Recent evidence suggests that polymorphisms in Fcγ receptors are associated with different forms of periodontitis. However, the FcγR genotypes and their allele frequency differ among subjects from different ethnic backgrounds. The aim of the present study was to determine whether specific FcγRIIa, FcγRIIIa, and FcγRIIIb alleles and/or genotypes are associated with susceptibility to generalized aggressive periodontitits (GAgP) in a South Indian population. Buccal scrapings were obtained from 60 subjects with GAgP and 60 periodontally healthy individuals, and DNA was extracted from each of the samples. FcγRIIa and FcγRIIIa genotyping was performed by polymerase chain reaction (PCR) amplification of DNA with allele-specific primers followed by allele-specific restriction digestion of the products, whereas FcγRIIIb genotyping was done by allele-specific PCR. There was no significant difference in the distribution of the FcγRIIa H/R genotype between GAgP patients and healthy subjects, although significant over-representation of the R allele was noted in GAgP patients. With regard to FcγRIIIa F/V genetic polymorphism, the homozygous V/V genotype and V allele were significantly over-represented in the GAgP group, whereas the F/F genotype and F allele were over-represented in the controls. Furthermore, there was significant over-representation of the FcγRIIIb-NA2 allele and NA2/NA2 genotype in GAgP patients, and of the NA1/NA1 genotype and NA1 allele in the controls. These data suggest that the FcγRIIIa V/V genotype and/or V allele, as well as the FcγRIIIb NA2/NA2 and/or NA2 allele, along with the FcγRIIa- R allele, may be risk factors for GAgP in the population of South India. Source

Agarwal P.,Kmshah Dental College And Hospital | Nagesh L.,Bapuji Dental College and Hospital
Contemporary Clinical Trials | Year: 2011

Objective: To assess and compare the effect of 0.2% Chlorhexidine mouth rinse, Listerine mouth rinse and 4% Tulsi extract mouth rinse on salivary Streptococcus mutans level. Methods: The present study is an experimental study of cross over type, employing Latin square design. 45 school children aged 14-15. years were divided into three groups/blocks. The baseline unstimulated saliva samples were obtained from each group and assessed for Streptococcus mutans counts. The study was divided in to three phases, each phase lasted for 8. days separated by a washout period of 15. days in between them. Groups A, B and C were treated with 0.2% Chlorhexidine, Listerine and 4% Tulsi extract mouth rinses respectively in the phase I. The study subjects were instructed to use the assigned mouth rinse twice daily for 1. min for 7. days. On day 8th the subjects were instructed to use the mouth rinse only once in the morning. The follow up unstimulated saliva samples were collected 1. h after the use of the assigned mouth rinse and assessed for salivary Streptococcus mutans counts. After phase I, mouth rinses were crossed over as dictated by the Latin square design in phase II and III. Results: All the three mouth rinses have individually shown a statistically significant reduction in the salivary Streptococcus mutans counts. When the three mouth rinses were compared the difference did not reach statistical significance. Conclusion: Tulsi has stood the test and is as effective as Chlorhexidine and Listerine in reducing the salivary S. mutans levels. © 2011 Elsevier Inc. Source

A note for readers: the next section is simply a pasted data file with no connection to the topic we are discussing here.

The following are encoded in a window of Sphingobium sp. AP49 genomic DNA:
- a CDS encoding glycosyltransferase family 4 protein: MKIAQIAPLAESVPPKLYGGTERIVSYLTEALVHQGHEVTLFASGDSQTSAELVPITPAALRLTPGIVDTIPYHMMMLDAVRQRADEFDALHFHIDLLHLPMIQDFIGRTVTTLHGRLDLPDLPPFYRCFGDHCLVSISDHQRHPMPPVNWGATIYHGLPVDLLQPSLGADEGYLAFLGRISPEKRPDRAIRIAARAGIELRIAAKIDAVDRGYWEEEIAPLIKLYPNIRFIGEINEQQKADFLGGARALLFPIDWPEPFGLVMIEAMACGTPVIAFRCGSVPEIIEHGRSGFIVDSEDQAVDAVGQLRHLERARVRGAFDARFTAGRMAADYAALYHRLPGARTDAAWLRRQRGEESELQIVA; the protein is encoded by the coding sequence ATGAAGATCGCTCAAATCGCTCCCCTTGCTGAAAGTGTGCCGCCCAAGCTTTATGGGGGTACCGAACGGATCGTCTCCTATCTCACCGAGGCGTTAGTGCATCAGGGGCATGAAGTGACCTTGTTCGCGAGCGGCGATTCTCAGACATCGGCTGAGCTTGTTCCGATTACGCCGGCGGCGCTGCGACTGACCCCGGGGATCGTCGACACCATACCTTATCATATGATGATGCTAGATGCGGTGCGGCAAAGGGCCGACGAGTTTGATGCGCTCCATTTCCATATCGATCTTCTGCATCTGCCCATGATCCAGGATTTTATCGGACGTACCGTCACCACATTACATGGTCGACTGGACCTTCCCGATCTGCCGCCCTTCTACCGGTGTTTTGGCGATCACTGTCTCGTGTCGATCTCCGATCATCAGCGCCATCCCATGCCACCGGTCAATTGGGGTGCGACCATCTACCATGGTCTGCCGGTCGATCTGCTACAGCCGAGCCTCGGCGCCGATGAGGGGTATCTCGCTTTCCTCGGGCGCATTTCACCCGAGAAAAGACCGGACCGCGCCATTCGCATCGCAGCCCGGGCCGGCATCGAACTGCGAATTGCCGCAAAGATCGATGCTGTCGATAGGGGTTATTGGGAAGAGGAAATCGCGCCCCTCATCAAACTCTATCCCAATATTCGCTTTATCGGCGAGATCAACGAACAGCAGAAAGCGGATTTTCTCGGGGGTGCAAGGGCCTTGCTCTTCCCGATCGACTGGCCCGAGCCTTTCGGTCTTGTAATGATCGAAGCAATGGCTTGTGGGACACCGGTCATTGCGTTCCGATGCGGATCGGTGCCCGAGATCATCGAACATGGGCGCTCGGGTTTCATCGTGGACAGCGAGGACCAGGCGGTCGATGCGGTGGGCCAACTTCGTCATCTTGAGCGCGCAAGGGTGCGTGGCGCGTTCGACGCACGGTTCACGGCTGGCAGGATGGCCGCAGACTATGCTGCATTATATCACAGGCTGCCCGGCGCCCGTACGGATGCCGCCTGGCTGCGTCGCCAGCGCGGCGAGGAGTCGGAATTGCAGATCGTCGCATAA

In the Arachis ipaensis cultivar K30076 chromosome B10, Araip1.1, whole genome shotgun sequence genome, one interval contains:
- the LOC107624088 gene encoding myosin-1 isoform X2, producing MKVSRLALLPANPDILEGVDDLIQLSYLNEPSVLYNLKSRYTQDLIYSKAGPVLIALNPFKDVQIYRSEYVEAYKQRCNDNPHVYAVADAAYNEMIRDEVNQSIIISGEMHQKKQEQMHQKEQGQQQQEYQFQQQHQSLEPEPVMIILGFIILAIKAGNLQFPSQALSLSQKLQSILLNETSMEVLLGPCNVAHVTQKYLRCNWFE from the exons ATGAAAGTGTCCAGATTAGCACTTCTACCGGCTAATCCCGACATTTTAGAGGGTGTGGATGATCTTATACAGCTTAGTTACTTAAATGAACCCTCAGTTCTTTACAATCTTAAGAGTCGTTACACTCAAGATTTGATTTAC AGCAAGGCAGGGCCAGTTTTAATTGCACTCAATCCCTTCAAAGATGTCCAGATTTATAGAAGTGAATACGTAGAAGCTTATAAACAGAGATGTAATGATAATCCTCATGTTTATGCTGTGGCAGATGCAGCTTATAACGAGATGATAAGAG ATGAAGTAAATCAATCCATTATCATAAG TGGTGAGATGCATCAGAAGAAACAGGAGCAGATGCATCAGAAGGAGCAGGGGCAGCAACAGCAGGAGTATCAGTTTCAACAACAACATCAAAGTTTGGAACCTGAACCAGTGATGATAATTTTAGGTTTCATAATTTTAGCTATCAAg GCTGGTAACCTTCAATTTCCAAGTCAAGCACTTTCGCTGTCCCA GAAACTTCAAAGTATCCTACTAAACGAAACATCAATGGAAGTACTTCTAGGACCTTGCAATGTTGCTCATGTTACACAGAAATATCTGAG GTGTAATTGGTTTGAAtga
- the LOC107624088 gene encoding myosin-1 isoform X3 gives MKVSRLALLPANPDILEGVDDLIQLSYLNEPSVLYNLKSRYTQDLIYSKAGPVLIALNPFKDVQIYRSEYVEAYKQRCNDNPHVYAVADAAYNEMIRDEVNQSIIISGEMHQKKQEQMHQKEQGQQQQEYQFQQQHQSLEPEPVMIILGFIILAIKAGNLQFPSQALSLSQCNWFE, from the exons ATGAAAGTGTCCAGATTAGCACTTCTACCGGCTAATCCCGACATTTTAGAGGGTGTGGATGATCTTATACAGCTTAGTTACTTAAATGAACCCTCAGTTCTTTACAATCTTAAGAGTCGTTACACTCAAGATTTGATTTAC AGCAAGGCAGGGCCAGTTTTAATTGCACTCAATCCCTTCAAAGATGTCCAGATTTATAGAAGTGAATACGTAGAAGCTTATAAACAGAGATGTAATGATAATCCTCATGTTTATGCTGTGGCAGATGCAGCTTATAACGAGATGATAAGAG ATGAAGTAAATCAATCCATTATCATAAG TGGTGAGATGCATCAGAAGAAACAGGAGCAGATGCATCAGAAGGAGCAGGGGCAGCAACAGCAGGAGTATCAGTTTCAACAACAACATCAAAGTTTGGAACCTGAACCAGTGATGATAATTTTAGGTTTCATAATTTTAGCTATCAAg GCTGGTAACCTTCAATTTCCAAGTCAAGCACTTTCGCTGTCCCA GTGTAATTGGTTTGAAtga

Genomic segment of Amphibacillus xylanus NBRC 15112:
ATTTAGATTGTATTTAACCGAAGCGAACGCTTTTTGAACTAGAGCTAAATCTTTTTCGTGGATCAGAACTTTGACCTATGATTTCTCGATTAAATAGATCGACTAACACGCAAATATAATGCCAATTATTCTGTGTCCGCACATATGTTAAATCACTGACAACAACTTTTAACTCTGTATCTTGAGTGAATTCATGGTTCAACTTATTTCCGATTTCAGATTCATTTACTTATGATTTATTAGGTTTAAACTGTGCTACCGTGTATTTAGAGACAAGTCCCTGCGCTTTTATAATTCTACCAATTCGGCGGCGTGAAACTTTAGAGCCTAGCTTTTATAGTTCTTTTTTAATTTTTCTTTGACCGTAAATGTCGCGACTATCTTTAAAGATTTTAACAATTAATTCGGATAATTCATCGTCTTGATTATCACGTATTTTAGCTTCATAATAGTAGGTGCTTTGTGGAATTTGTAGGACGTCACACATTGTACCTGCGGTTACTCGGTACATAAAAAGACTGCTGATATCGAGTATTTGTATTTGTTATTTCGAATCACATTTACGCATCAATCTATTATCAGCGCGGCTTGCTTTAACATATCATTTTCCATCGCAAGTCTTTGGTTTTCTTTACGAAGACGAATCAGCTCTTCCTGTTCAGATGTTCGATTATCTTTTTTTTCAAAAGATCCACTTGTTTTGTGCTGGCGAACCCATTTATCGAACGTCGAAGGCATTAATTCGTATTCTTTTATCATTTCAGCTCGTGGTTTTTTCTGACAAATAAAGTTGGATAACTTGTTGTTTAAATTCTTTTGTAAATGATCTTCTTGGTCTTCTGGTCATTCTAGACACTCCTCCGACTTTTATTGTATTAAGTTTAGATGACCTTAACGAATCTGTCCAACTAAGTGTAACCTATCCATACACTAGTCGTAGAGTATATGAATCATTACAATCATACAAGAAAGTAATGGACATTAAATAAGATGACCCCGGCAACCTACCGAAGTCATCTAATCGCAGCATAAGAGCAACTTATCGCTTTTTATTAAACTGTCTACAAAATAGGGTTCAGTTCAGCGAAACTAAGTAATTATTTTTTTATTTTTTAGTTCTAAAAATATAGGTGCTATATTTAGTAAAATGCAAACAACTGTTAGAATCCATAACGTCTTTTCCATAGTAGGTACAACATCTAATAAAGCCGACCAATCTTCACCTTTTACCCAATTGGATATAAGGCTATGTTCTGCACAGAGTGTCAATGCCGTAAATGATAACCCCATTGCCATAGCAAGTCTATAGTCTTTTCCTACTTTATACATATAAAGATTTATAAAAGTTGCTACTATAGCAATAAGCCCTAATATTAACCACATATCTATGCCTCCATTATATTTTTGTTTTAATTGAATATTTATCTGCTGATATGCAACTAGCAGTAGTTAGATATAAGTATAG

Agarwal G.,Bapuji Dental College and Hospital
Compendium of continuing education in dentistry (Jamesburg, N.J. : 1995) | Year: 2012

Alveolar ridge resorption has long been considered an unavoidable consequence of tooth extraction and can be a significant problem in implant and restorative dentistry. Postextraction maintenance of the alveolar ridge minimizes residual ridge resorption and allows placement of an implant that satisfies both esthetic and functional criteria. Guided bone-regeneration techniques and the use of bone-replacement materials have been shown to enhance socket healing and potentially modify the resorption process. The prime indication for socket preservation is the prevention of alveolar-bone and soft-tissue collapse, which would cause unacceptable prosthesis esthetics. This review describes the rationale behind socket preservation, and the various techniques and materials used for extraction site grafting. Source